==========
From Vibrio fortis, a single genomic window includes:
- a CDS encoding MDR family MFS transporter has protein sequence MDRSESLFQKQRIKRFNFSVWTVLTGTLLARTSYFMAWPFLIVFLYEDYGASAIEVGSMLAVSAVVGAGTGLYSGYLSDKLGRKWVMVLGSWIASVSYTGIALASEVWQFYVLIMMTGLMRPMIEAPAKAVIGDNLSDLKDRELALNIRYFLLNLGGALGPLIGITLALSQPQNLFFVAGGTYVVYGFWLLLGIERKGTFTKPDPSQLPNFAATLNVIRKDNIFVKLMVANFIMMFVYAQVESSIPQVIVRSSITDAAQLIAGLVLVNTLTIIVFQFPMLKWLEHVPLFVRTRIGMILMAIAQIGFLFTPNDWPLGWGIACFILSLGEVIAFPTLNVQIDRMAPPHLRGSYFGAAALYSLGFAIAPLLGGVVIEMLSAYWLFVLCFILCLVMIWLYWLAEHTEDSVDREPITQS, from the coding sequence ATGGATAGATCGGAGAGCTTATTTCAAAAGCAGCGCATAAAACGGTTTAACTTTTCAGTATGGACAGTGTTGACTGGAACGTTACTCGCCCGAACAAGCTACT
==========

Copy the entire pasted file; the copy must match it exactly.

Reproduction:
From Vibrio fortis, a single genomic window includes:
- a CDS encoding MDR family MFS transporter has protein sequence MDRSESLFQKQRIKRFNFSVWTVLTGTLLARTSYFMAWPFLIVFLYEDYGASAIEVGSMLAVSAVVGAGTGLYSGYLSDKLGRKWVMVLGSWIASVSYTGIALASEVWQFYVLIMMTGLMRPMIEAPAKAVIGDNLSDLKDRELALNIRYFLLNLGGALGPLIGITLALSQPQNLFFVAGGTYVVYGFWLLLGIERKGTFTKPDPSQLPNFAATLNVIRKDNIFVKLMVANFIMMFVYAQVESSIPQVIVRSSITDAAQLIAGLVLVNTLTIIVFQFPMLKWLEHVPLFVRTRIGMILMAIAQIGFLFTPNDWPLGWGIACFILSLGEVIAFPTLNVQIDRMAPPHLRGSYFGAAALYSLGFAIAPLLGGVVIEMLSAYWLFVLCFILCLVMIWLYWLAEHTEDSVDREPITQS, from the coding sequence ATGGATAGATCGGAGAGCTTATTTCAAAAGCAGCGCATAAAACGGTTTAACTTTTCAGTATGGACAGTGTTGACTGGAACGTTACTCGCCCGAACAAGCTACT